The exercise performed during training was dynamic wrist abduction (range of motion was from 5° abduction to 30° adduction). Subjects wererandomly allocated to either a strength training group (n = 12) or a control group (n = 11). A custom-built training device involving a pulley system and weighted rig was used to apply resistance to wrist abduction movements for subjects in the training group. The pulley's center of rotation was aligned approximately with the center of wrist joint rotation, and the hand was coupled with the pulley system in a neutral pronation-supination position. Coupling was achieved via an adjustable, padded device that contacted the hand with four horizontal and vertical surfaces just proximal to the metacarpophalangeal joints. All strength training sessions were supervised and consisted of four sets of eight dynamic contractions, three times per week, for 4 wk. Each subject's maximum dynamic strength or one repetition maximum (1RM) was determined at the first training session. Training loads were then set at 70% of pretraining 1RM for the first week, 75% of pretraining 1RM for the second week, 80% of pretraining 1RM for the third week, and 85% of pretraining 1RM for the fourth week. This type of progressive strength training is an effective way to increase voluntary strength (4) and has been used successfully to increase isometric force in the index fingerduring a 4-wk period (10). The control subjects performed an identical number of training sessions involving four setsof wrist abductions without an external load. The control subjects completed a logbook to document theirtraining.
We recorded surface EMG from the wrist flexors (flexor carpi radialis, FCR) and extensors (extensor carpi radialis brevis and longus, ECRB and ECRL) via bipolar Ag/AgCl surface electrodes (1-cm diameter), with an interelectrode distance of 2 cm. The FCR was located by manual muscle testing, and the recording electrodes were placed over the muscle belly, 8 cm from the medial epicondyle. The location of ECRB and ECRL recording sites was determined according to theanatomical measurement described by Riek et al. (35) and manual muscle testing. Briefly, the ECRB electrodes were positioned at 45% of the length of the radius as measured from the styloid process, at which position, the ECRL is tendinous and passes under the ECRB muscle belly. The signals were bandpass-filtered (30-1000 Hz) and amplified (gain 500; Grass P511, Astro-Med Inc., West Warwick, RI).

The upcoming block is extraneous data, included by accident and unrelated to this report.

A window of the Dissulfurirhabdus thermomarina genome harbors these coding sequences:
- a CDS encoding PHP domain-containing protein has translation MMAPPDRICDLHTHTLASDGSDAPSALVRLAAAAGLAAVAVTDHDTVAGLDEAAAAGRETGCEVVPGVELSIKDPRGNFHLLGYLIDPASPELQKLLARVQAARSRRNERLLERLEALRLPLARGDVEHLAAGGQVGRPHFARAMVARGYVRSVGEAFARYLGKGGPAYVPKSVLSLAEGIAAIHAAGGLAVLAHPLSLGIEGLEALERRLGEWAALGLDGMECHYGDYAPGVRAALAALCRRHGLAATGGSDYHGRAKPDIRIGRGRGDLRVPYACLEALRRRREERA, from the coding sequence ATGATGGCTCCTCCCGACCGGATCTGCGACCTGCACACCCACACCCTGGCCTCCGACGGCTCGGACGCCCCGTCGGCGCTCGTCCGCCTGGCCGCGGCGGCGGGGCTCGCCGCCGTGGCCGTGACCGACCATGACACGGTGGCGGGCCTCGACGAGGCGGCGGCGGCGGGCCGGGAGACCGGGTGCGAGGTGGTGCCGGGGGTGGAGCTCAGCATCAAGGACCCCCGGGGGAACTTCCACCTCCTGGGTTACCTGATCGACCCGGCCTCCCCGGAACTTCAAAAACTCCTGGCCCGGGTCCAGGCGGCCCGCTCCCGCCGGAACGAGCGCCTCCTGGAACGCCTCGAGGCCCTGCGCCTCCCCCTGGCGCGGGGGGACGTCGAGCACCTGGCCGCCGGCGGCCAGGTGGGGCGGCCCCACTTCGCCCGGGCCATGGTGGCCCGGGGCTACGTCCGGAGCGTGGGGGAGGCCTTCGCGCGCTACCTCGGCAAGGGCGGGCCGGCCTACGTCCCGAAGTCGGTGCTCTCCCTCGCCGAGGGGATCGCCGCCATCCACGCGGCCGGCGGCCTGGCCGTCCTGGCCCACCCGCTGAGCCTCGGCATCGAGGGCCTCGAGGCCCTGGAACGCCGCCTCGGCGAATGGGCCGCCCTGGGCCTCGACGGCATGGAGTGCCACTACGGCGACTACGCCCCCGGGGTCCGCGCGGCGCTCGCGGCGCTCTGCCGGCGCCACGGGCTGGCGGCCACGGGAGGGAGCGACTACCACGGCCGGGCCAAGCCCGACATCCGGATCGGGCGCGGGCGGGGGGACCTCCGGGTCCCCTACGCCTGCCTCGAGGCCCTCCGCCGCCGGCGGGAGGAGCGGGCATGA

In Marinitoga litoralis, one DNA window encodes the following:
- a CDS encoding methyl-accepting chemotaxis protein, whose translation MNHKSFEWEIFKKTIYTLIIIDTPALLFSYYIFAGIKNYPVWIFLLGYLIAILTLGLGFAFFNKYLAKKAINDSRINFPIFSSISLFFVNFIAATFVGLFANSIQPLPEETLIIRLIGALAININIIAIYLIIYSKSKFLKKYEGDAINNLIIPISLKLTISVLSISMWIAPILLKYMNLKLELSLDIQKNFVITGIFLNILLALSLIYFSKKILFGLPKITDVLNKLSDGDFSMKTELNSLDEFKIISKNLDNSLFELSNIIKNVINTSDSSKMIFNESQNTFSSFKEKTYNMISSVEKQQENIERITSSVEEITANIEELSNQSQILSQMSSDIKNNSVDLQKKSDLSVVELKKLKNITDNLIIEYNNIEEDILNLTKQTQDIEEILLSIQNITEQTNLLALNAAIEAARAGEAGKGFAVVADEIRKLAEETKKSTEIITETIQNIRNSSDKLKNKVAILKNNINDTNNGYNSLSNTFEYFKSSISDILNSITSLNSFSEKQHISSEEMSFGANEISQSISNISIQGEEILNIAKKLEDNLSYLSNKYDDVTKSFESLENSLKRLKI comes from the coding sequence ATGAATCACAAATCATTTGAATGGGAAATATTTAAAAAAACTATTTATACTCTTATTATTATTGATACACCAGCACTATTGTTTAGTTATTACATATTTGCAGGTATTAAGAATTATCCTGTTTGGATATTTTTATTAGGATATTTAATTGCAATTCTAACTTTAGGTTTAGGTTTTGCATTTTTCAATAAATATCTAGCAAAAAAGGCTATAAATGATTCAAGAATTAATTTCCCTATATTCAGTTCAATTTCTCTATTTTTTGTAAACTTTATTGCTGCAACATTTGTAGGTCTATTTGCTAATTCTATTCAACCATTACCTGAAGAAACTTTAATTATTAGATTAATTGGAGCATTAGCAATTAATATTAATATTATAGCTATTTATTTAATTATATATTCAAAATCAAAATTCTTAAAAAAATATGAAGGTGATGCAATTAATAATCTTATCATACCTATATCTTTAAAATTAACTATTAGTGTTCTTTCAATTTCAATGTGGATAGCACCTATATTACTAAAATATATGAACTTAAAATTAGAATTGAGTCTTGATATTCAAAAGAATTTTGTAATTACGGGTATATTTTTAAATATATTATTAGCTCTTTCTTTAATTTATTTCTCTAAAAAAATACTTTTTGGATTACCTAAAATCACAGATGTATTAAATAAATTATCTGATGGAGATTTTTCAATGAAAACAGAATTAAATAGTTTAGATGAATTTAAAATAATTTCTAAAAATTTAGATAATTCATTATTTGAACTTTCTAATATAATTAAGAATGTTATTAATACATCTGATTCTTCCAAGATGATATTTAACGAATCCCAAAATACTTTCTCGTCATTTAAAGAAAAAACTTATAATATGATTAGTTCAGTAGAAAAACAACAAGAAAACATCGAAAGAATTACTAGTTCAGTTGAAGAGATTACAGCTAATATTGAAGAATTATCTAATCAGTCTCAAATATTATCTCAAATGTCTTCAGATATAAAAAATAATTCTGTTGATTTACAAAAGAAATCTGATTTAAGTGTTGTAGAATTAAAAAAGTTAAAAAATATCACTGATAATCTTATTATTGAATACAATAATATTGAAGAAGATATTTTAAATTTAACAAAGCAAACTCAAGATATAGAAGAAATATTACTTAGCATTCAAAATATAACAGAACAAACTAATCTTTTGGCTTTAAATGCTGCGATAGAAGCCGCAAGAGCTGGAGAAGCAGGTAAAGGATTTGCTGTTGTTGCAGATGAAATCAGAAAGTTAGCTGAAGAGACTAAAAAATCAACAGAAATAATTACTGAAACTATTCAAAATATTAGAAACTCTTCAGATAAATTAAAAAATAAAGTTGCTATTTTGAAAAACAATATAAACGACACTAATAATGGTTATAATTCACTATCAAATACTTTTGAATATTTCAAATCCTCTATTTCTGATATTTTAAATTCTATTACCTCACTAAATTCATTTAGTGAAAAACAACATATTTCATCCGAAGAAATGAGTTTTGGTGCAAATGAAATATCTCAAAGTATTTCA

Participants were familiarized with the procedures and practiced submaximal voluntary wrist contractions. They then performed two MVC in extension and two MVC in abduction. Voluntary and evoked forces in both abduction and extension directions were simultaneously recorded via a 6-df force transducer (JR3 45E15A-I63-A 400N60S, Woodland, CA), coupled with a custom-made wrist manipulandum that was adjustable and was padded to ensure a snug fit of the hand just proximal to the metacarpophalangeal joint. The largest force obtained in the nominated direction was taken as the MVC. The participants were asked to increase their force steadily to a maximum for 2 s and to maintain a maximum force for a further 2 s. A 2-min rest separated each MVC. All subjects were given standard verbal encouragement during each MVC attempt, and visual feedback of performance was provided. The subjects were allowed to repeat an MVC measurement in the event of any perceived submaximal effort. They were instructed to keep the opposite forearm relaxed throughout.
Radial nerve stimulation.
Single electrical stimuli (duration = 200 μs) were delivered to the radial nerve lateral to the humerus (DS7AH; Digitimer, Hertfordshire, United Kingdom). The anode was below the deltoid tuberosity approximately halfway between the olecranon and acromion, and the cathode was 2-3 cm distal to the anode over the radial nerve. At the start of the experiment, the size of the maximal compound muscle action potential (Mmax) was measured in the ECRB and ECRL at rest and during abduction and extension MVC. The stimulus intensity was set at 120% of the current required to produce a maximal response. The amplitude of evoked EMG responses was normalized to Mmax amplitude.